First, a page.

As ashes scattered, siblings reconnect

Before our mom died early in 2008 at age 94, she was very precise about what she wanted done with her earthly remains.

"I want to be cremated and I want to be taken just as close as possible to Cherry Springs where I was born and then scattered to the four winds," she said in a comment recorded for posterity.

Her wish was fulfilled a week ago today on a grassy mountain overlooking Entiat, Wash. Her five children tearfully scattered her ashes on the very site of the long-gone ranch house where she was born in 1913.

Gladys Clara Cooke Fattig has come full circle.

Many of us in the Baby Boomer generation are experiencing the sad rite of passage of our parents' deaths. It is also a sobering reminder of our mortality.

In my family's case, mom was one of those rare good-hearted folks who went through life with a child-like yet wise innocence.

A word of warning: the following does contain a bit of family lineage to put things into perspective. But we'll keep it brief, despite the fact our ancestors reproduced like rabbits on Viagra.

After mom's parents lost the ranch during the Great Depression, she moved with them to Southern Oregon, where she met the Ashland native who would become our father. Both were middle-aged and had been previously married.

They made up for lost time by producing five children in 31/2 years. First to arrive was our elder brother, Jim, followed a little over two years later by twins Charles and Delores. My twin, George, and I were born some 14 months later in 1951 to complete the production line that would have been the envy of Henry Ford.

Mom never remarried after our dad died of cancer early in 1961. Upon her death in Eureka, Calif., she was cremated as per her wishes.

But spreading her ashes was a bit more challenging. Political and philosophical differences have strained sibling relations in recent years, thanks largely to my bullheadedness. And we are scattered around the country.

However, a Cooke family reunion in central Washington last weekend proved serendipitous. Jim and his wife, Mary, came from Northern California, Charles from the Olympia area, Delores from Grants Pass and George from Maine.

Jim and Mary's daughter Sandy and her husband, Clyde, along with their two children, Elizabeth and Daniel, were also there from Boise.

Work precluded us from attending the reunion but my wife, Maureen, and I, along with daughter Amy, joined up with the other siblings in Entiat in time to scatter the ashes.

The problem was that no one knew the precise location of Cherry Springs. Enter cousin Floyd Ingersoll, 79, and his wife, Barbara, of Entiat. The wonderful couple took us to the exact location.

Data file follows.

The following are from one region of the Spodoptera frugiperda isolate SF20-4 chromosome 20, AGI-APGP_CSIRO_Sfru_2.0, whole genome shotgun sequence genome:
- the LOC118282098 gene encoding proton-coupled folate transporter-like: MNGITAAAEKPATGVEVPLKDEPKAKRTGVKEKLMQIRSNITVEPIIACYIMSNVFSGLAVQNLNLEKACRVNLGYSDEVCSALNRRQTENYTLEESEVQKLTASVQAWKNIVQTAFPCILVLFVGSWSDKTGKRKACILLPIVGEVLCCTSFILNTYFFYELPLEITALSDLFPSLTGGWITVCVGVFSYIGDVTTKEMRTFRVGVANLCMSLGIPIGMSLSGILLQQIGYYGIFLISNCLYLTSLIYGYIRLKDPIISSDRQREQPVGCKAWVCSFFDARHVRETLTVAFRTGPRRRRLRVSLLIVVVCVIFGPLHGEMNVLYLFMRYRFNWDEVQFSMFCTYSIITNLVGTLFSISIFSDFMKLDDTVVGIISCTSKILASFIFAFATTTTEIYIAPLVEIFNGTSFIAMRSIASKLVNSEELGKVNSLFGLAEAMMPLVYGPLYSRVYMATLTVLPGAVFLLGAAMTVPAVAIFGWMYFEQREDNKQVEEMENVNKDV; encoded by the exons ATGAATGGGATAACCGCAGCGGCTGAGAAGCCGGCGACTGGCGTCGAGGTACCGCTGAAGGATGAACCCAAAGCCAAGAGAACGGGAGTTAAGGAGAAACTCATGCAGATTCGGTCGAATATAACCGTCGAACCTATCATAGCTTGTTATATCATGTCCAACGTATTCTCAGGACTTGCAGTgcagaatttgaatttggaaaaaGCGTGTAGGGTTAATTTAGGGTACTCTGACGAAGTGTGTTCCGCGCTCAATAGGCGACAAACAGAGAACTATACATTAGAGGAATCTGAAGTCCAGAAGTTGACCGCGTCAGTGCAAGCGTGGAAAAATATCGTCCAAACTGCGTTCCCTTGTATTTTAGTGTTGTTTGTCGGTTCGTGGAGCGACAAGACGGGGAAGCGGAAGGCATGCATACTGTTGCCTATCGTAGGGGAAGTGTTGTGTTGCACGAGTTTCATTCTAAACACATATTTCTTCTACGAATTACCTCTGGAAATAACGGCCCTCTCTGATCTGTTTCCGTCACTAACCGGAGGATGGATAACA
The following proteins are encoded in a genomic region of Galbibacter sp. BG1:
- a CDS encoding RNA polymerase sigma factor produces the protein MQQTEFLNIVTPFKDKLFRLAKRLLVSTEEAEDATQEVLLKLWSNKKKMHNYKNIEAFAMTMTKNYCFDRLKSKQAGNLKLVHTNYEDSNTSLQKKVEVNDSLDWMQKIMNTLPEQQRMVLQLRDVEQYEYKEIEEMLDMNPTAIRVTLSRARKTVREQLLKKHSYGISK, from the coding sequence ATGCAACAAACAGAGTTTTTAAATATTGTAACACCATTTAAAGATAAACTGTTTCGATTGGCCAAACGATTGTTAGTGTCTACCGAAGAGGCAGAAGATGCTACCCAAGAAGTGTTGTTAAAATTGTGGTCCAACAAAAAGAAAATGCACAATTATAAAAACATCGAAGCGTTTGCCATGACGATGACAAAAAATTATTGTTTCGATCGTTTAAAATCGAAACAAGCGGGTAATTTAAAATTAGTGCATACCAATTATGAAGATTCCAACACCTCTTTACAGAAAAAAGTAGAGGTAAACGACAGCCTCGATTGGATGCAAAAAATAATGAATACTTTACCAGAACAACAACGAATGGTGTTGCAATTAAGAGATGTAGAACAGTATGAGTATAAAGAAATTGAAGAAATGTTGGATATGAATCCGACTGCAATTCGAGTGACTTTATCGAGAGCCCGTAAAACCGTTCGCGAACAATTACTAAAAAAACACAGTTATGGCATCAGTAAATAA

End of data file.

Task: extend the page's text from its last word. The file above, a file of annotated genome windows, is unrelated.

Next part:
Cherry Springs is a pretty spot in a grove of quaking aspen surrounded by wildflowers and green grass. Although the homestead is gone, a patch of domestic irises planted by our ancestors mark the spot. There are also remnants of a heavy, metal cook stove used to rustle up some grub.

Our maternal ancestors arrived in the West by way of the Oregon Trail early in the 1850s, first settling in the Salem area. In fact, E.N. Cooke, our great, great uncle, was elected Oregon treasurer in 1862 and re-elected in 1866, serving until 1870. I threw that in for bragging rights.

For reasons long forgotten, other family members got a wild hair and left the plush Willamette Valley for the remote and rugged Columbia River drainage in central Washington.

The Cherry Springs homestead had been settled by Edgar and Clara Albertine Gordon Ingersoll, our maternal great grandparents. It was there that our grandparents, E.N. Cooke, a nephew of the former state treasurer, and Lela Ingersoll Cooke, arrived in October of 1913. Our grandmother was heavy with child.

As we stood on the mountain, I thought about how faint our mom's cry would have been when she was born. After all, she was born premature, weighing in at less than four pounds. Her first baby bed was a shoe box. A bout with scarlet fever as a small child also left her extremely hard of hearing. Yet she would outlive her five brothers.

Each sibling stepped forward to scatter her ashes near the irises. When George's turn came, the wind abruptly changed direction. Instead of being upwind, I was suddenly downwind as mom briefly swirled around me. I could almost hear her infectious laughter.

But there was little laughter on the mountain that day. No eyes were dry when the Ingersolls began softly singing, "Walk with me, Oh my Lord."

Afterward, as we prepared to leave, Charles remarked it would likely be the last time all of the siblings would be together. Sadly, his assessment is probably spot on. We are all getting a bit long of tooth.

Yet the experience was the healing closure we all needed, one our wise mom no doubt foresaw.

Her circle of life has been completed.

Reach reporter Paul Fattig at 541-776-4496 or at

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